Pixxel, an Indian space tech company, is on a mission to build and launch a constellation of hyperspectral earth imaging satellites designed to monitor, detect and predict global phenomena.
The constellation, expected to cover the entire globe every 24 hours, delivers high-quality imageries and analytical tools, useful for gathering data insights. While the company hasn't yet launched its satellite, several million-dollar investment rounds coupled with its ambitious project demonstrates Pixxel's potential of bringing early disruptive services in the industry.
Blue Origin is Jeff Bezos' space venture that is focused on developing space tourism, a variety of commercial space applications and reusable launch vehicles and in-space systems that are safe, low cost, and can serve the needs of all civil, commercial, and defense customers.
Blue Origin has already had 22 successful consecutive launches and three successful escape tests. NASA has selected Blue Origin to design, develop, test, and verify its Blue Moon lander to meet NASA’s human landing system requirements for recurring astronaut expeditions to the lunar surface, including docking with Gateway, a space station where crew transfer in lunar orbit.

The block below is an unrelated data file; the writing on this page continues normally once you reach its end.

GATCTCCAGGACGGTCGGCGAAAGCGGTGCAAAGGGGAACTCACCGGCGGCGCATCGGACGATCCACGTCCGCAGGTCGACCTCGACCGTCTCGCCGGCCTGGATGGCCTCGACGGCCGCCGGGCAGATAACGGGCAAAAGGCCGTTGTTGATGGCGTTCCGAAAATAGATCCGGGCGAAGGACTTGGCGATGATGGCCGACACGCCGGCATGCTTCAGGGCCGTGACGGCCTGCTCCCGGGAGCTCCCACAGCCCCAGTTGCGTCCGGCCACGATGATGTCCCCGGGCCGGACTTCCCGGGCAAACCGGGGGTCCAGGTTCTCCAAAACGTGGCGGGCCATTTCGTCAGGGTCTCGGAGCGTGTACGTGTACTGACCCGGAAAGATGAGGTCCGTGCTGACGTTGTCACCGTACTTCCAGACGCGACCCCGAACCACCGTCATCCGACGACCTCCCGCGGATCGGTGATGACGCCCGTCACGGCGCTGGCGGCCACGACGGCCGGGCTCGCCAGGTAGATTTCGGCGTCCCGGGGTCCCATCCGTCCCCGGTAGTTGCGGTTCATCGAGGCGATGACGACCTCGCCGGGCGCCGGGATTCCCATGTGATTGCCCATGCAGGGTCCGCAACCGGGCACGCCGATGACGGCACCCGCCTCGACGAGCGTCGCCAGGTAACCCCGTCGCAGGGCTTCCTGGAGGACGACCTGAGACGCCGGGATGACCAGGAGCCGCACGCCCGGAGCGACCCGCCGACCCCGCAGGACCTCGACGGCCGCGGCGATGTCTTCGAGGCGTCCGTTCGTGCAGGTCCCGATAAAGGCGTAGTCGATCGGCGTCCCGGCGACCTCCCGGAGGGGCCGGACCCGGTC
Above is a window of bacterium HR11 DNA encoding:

Virgin Galactic aims to provide suborbital spaceflights to tourists interested in space tourism. They have already had several successful launches and are expected to continue growing in the months and years to come.
In July 2021, the company's founder Richard Branson took the company's plane up into the upper atmosphere to showcase what their space tourism will look like. This was the first time that the plane had taken passengers.
Alta can help you make the most of these opportunities
The explosion of spacetech companies in recent times has caught the attention of many, propelling the industry in a new direction. By focusing on the simplicity of technology and innovation, spacetech companies are not just disrupting the industry but making space accessible to industries outside the aerospace industry.
Reach out to us today to know more about how you can be a part of such unique, innovative companies from high-growth industry sectors!